Winery owners and other landowners who are breaking county rules might want to circle March 29 on their calendars.

The Napa County Board of Supervisors has delayed passing a new code compliance regime until their next meeting. But it endorsed a March 29 deadline for rule-breakers to submit “substantially complete” use permit applications to correct violations without facing certain consequences.

So, while things aren’t official yet, the county is heading in that direction. Supervisors as of Tuesday had no plans to make major changes to the proposed law.

“I’m hoping folks have already started working toward the deadline,” Supervisor Alfredo Pedroza said after the hearing.

For example, wineries that are producing too much wine or having too many visitors could apply to try to make these levels legal. If they wait until after March 29 or are caught after that date by the county, they would have to comply with their use permit numbers for a year before seeking changes.

The proposed, new code compliance regime comes after critics for years have said it’s easier for scofflaw wineries to seek forgiveness than ask permission. The March 29 deadline is designed to create the grace period before the crackdown.

“Code compliance has been perhaps the biggest issue the county has been struggling with,” County Executive Officer Minh Tran said.

Napa Valley Vintners supports the direction the county is heading, but wants a July 1 deadline to voluntarily remedy violations. The group has more than 500 members.

“We do not want to reward or otherwise assist violators,” the group said in a letter. “However, we recognize that available staff and consultant resources cannot be ignored.”

Supervisor Ryan Gregory was the lone supervisor to push for a later deadline, in his case June 1. The holidays are coming up. Some environmental testing can’t be done until spring, he said.

“I think our goal is to solve compliance problems … I think we’re shooting ourselves in the foot by that (March 29) date,” Gregory said.

Others noted the county started talking about the code compliance move a year ago and delayed taking action because of the October 2017 wildfires. Violators have known this has been coming and could already be working on an application.

“I think we ought to keep things moving along,” Supervisor Diane Dillon said.

Landowners could submit partial applications by March 29 if they must wait for an environmental study that can only be done in the spring.

Also, land owners could review their use permits with county officials to make certain they and the county have a common understanding of their rights, such as what marketing events a particular winery can hold. As proposed, they could have the March 29 deadline extended for the length of the review.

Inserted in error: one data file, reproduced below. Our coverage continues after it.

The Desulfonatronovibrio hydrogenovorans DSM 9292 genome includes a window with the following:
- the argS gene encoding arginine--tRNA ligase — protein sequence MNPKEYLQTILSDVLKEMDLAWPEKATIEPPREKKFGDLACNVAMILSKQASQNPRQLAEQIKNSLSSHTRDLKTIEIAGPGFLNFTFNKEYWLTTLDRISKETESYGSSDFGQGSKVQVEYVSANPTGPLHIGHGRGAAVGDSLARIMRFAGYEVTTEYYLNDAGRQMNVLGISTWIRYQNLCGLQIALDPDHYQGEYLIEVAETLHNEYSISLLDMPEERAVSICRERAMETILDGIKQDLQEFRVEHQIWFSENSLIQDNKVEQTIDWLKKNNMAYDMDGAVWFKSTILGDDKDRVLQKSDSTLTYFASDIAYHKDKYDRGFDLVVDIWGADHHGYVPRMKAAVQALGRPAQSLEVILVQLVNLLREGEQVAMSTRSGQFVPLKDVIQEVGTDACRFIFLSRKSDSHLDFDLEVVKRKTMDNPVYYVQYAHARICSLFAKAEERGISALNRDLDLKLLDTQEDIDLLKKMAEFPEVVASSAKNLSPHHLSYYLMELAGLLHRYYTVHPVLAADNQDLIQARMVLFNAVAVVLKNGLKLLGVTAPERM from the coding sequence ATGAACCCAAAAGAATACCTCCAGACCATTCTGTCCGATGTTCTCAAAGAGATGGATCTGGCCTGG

Planning, Building and Environmental Services Director David Morrison in these cases would issue a written decision of a landowner’s rights and obligations. There would be no public hearing unless his interpretation was appealed to the Board of Supervisors.

Several members of the public wanted these use permit reviews to be given public notice.

“If you want to heal the divisions that came about in the past, put your best effort in the future,” vintner Warren Winiarski told supervisors. “Give the public confidence that they will be heard. Be courageous. That’s what it’s going to take.”

County officials said the county has long been doing use permit reviews at the request of landowners. The outcomes clarifying what is allowed are administrative.

“It is not a granting of any new rights,” Tran said. “Rather, it is a confirmation of existing rights.”

Dillon called the use permit reviews “basic” and “benign.” She wants the county to post the last 20 use permit reviews and the last 10 involving wineries on its website so the public can see what’s involved.

“I think there’s a legitimate concern about the unknown,” Dillon said. “I think we have to make this known – how the use determination letter works.”

The Board of Supervisors could vote on its latest code compliance update on Dec. 4.

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Napa County Reporter

Barry Eberling covers Napa County government, transportation, the environment and general assignments. He has worked for the Napa Valley Register since fall 2014 and previously worked 27 years for the Daily Republic of Fairfield.